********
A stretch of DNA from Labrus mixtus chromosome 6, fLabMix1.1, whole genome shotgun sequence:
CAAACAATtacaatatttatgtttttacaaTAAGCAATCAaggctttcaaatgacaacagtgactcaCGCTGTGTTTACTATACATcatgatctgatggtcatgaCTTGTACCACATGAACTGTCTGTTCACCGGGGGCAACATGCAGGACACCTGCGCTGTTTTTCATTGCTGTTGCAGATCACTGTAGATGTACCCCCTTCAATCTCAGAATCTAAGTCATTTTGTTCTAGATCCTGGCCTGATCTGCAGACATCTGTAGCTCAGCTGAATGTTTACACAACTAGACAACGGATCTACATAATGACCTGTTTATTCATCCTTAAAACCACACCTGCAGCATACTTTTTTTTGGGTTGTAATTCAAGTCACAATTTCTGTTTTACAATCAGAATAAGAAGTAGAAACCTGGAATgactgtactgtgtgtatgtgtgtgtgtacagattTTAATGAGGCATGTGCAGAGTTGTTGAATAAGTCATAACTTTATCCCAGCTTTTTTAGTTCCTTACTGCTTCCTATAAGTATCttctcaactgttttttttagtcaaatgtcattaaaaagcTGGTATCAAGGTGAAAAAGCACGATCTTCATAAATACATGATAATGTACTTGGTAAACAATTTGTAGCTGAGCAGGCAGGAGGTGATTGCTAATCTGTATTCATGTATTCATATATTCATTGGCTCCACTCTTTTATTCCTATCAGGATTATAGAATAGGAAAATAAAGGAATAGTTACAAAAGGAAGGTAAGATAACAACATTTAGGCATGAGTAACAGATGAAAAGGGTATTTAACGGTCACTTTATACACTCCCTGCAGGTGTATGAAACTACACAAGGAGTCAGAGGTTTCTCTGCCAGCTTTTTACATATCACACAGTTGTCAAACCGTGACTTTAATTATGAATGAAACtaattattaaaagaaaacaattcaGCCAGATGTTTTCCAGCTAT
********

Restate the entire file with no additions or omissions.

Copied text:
A stretch of DNA from Labrus mixtus chromosome 6, fLabMix1.1, whole genome shotgun sequence:
CAAACAATtacaatatttatgtttttacaaTAAGCAATCAaggctttcaaatgacaacagtgactcaCGCTGTGTTTACTATACATcatgatctgatggtcatgaCTTGTACCACATGAACTGTCTGTTCACCGGGGGCAACATGCAGGACACCTGCGCTGTTTTTCATTGCTGTTGCAGATCACTGTAGATGTACCCCCTTCAATCTCAGAATCTAAGTCATTTTGTTCTAGATCCTGGCCTGATCTGCAGACATCTGTAGCTCAGCTGAATGTTTACACAACTAGACAACGGATCTACATAATGACCTGTTTATTCATCCTTAAAACCACACCTGCAGCATACTTTTTTTTGGGTTGTAATTCAAGTCACAATTTCTGTTTTACAATCAGAATAAGAAGTAGAAACCTGGAATgactgtactgtgtgtatgtgtgtgtgtacagattTTAATGAGGCATGTGCAGAGTTGTTGAATAAGTCATAACTTTATCCCAGCTTTTTTAGTTCCTTACTGCTTCCTATAAGTATCttctcaactgttttttttagtcaaatgtcattaaaaagcTGGTATCAAGGTGAAAAAGCACGATCTTCATAAATACATGATAATGTACTTGGTAAACAATTTGTAGCTGAGCAGGCAGGAGGTGATTGCTAATCTGTATTCATGTATTCATATATTCATTGGCTCCACTCTTTTATTCCTATCAGGATTATAGAATAGGAAAATAAAGGAATAGTTACAAAAGGAAGGTAAGATAACAACATTTAGGCATGAGTAACAGATGAAAAGGGTATTTAACGGTCACTTTATACACTCCCTGCAGGTGTATGAAACTACACAAGGAGTCAGAGGTTTCTCTGCCAGCTTTTTACATATCACACAGTTGTCAAACCGTGACTTTAATTATGAATGAAACtaattattaaaagaaaacaattcaGCCAGATGTTTTCCAGCTAT